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Here we go again: An explosive Hunter Biden laptop email needs context

Republican lawmakers expressed outrage last week after Fox News published a 2015 email chain from Hunter Biden’s laptop in which a Ukrainian energy company executive suggested that the “ultimate purpose” of Hunter’s hiring by the company was to shut down investigations of the company’s owner. The email exchange took place about one month before then-Vice President Joe Biden traveled to Ukraine with the express purpose of seeking the removal of the country’s top prosecutor.

Never mind that Tucker Carlson, then a Fox News host, devoted an entire show to this email in October 2020. “Did Joe Biden subvert American foreign policy to enrich his family?” Carlson asked.

The Hunter Biden saga apparently can be endlessly recycled for maximum impact.

“The calm, judicious, steady reveal of incredibly condemning evidence that clearly incriminates the Biden crime family will eventually alarm even the most ardent supporters” of Biden, Rep. Clay Higgins (R-La.) told Fox last week.

However, working with our colleagues in Ukraine in 2019, we carefully documented the legal cases involving the energy company, Burisma, and its founder, Mykola Zlochevsky. The information continues to be relevant to assess whether the 2015 email chain provides evidence that Hunter Biden was acting to influence U.S. policy through his father at the time.

The email chain is part of 217 gigabytes of data on a hard drive purportedly belonging to Hunter Biden and obtained by The Washington Post from a Republican activist. A small portion of the data, including the chain, was verified by two security experts who examined it for The Post, so we are able to cite these emails and provide links.

On Nov. 2, 2015, Burisma executive Vadym Pozharskyi emailed Hunter Biden, who was a Burisma board member, and two of Hunter’s associates regarding the hiring of a U.S. public relations firm to bolster Burisma’s image.

“I would like us to formulate a list of deliverables, including, but not limited to: a concrete course of actions, incl. meetings/communications resulting in high-ranking U.S. officials in Ukraine (U.S. Ambassador) and in U.S. publicly or in private communication/comment expressing their ‘positive opinion’ and support of Nikolay/Burisma to the highest level of decision-makers here in Ukraine: President of Ukraine, president Chief of staff, Prosecutor General, etc.,” Pozharskyi wrote, using a nickname for Zlochevsky. “The scope of work should also include organization of a visit of a number of widely recognized and influential current and/or former U.S. policymakers to Ukraine in November aiming to conduct meetings with and bring positive signal/message and support on Nikolay’s issue to the Ukrainian top officials above with the ultimate purpose to close down for any cases/pursuits against Nikolay in Ukraine.”

After responding with an email suggesting he wanted “one more conversation” with Blue Star, the PR firm, Hunter Biden told Pozharskyi that he was “comfortable” with Blue Star and “you should go ahead and sign.”

Nine days later, the U.S. Embassy announced that the vice president would be traveling to Ukraine in December to meet with the Ukrainian president at the time, Petro Poroshenko, and members of parliament. Separately during this period, Blue Star indicated it was beginning to engage with U.S. and Ukrainian officials to shape perceptions of the company.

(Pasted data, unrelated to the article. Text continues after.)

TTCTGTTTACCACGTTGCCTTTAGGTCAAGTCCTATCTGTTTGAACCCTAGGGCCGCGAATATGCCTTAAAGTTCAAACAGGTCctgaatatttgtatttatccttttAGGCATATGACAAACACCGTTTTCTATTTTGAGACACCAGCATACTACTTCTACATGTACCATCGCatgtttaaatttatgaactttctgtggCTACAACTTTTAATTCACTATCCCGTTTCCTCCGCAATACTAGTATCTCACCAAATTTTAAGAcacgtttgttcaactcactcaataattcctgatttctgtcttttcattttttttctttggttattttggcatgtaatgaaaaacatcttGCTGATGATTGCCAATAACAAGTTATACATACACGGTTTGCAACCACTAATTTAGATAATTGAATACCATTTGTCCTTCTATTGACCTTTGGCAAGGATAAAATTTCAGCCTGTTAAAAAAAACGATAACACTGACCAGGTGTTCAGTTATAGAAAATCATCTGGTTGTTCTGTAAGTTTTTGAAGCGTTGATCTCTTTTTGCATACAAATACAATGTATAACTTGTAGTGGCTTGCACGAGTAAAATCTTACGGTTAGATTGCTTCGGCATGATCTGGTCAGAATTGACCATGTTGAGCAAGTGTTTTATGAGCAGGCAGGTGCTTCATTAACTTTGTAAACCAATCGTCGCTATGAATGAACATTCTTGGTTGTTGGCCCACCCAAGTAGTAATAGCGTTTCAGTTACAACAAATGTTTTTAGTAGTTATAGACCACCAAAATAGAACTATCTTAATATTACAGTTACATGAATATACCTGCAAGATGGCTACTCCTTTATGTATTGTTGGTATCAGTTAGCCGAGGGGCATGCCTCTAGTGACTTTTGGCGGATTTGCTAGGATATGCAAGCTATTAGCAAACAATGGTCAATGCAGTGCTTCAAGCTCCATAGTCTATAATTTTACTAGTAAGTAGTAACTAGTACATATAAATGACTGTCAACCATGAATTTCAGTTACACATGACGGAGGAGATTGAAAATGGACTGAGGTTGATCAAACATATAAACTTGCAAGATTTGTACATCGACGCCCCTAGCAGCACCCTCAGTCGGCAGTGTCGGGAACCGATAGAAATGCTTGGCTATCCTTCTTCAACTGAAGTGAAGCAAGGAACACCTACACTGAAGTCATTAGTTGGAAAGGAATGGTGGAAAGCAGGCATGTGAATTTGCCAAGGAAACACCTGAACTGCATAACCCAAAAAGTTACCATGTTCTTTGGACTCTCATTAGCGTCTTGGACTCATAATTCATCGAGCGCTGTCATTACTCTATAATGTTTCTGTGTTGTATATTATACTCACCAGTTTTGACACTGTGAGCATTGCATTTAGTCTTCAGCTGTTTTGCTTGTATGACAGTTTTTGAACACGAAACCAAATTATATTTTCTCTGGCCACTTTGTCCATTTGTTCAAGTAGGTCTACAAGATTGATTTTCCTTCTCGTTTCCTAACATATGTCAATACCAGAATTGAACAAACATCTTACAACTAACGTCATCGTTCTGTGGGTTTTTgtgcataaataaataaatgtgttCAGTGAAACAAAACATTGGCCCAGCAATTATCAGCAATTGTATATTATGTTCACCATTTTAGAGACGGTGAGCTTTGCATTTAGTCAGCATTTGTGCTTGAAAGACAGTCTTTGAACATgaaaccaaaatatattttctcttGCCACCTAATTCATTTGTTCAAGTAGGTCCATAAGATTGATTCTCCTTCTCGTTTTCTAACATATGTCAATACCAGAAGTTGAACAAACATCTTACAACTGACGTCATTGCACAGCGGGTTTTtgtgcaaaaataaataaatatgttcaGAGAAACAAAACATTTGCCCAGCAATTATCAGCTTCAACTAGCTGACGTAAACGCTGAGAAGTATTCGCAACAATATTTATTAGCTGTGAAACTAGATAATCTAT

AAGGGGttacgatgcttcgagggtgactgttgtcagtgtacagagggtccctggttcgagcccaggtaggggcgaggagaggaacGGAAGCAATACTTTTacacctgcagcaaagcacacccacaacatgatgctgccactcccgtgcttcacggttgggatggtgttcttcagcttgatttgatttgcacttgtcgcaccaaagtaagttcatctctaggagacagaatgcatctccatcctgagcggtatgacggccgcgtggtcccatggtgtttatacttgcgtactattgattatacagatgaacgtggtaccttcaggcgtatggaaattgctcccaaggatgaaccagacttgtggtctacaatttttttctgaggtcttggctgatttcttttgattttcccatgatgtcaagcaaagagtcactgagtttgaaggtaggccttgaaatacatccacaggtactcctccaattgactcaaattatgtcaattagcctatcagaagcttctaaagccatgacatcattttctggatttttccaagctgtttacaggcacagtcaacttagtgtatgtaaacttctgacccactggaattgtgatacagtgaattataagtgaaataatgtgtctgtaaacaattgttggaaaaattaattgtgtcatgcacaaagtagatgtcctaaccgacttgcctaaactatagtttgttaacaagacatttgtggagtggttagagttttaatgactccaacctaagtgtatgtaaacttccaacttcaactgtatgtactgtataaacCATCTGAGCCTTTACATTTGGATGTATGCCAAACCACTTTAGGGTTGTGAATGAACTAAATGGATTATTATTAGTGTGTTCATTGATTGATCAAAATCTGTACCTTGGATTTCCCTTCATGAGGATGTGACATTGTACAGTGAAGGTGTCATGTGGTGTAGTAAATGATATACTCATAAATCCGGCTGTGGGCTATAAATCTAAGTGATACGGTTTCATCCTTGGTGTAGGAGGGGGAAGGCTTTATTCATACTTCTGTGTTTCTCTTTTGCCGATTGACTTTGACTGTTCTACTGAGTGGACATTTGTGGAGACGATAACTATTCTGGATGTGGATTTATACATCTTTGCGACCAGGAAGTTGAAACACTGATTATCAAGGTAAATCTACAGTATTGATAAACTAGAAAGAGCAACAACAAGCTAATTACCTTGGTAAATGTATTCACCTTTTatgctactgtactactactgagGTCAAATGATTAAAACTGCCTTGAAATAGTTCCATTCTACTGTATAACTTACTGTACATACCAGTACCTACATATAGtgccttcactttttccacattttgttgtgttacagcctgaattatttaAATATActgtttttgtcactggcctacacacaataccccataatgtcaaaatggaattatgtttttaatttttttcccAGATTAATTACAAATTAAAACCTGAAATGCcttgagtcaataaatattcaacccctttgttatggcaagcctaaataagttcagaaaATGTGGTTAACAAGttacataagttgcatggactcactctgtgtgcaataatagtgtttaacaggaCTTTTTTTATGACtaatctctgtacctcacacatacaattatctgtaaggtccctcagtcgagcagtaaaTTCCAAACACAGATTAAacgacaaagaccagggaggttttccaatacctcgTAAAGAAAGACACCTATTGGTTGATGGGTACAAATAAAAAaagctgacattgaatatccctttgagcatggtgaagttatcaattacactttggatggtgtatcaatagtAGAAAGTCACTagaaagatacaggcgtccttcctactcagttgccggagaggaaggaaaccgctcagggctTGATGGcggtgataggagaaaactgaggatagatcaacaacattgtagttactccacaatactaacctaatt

Here’s where the story gets complicated. A key purpose of Joe Biden’s December 2015 trip was to press Poroshenko to remove the prosecutor general, Viktor Shokin, by threatening to withhold $1 billion in loan guarantees. Biden’s pressure eventually led to Shokin’s firing. But whether he was a shakedown artist operating at the behest of his son depends on whether Shokin was viewed as an impediment to investigating Burisma. Shokin has since claimed he was ousted because he was getting too tough on Burisma, but the available evidence shows the opposite is true.

Moreover, it’s important to remember that Biden, even though he was the Obama administration’s point person on Ukraine, did not have a free hand to implement policy as he wished. That’s not how it works in Washington. Still, it was probably ill-advised for Biden’s son to take a well-paying job with a company that intersected with Biden’s policy brief.

Biden was carrying out a policy developed at the State Department and coordinated with the European Union and the International Monetary Fund. The $1 billion in loan guarantees was essential leverage because the Ukrainian government needed the credit line to underwrite its budget. At stake was not just Shokin, who had become prosecutor general in February 2015, but a broad package of reforms, including a shake-up of the cabinet, sought by Western powers.

Pavlo Klimkin, the Ukrainian foreign minister from 2014 until Aug. 29, 2019, told The Post in 2019 that the firing of Shokin was universally urged by Ukraine’s benefactors. “The demand came not just from the U.S., and not just from Biden,” he said. “I heard it in every meeting with the international financial institutions, especially the IMF and World Bank. It was not just Biden. Clearly.”

The U.S. ambassador at the time, Geoffrey Pyatt, along with Victoria Nuland, then the assistant secretary of state for European affairs, were key champions of the policy to seek Shokin’s removal at the day-to-day level. Shokin was considered a close associate of Poroshenko’s, so his removal required a lot of work. “He was completely Poroshenko’s creature,” recalled one former U.S. official involved in Ukraine policy.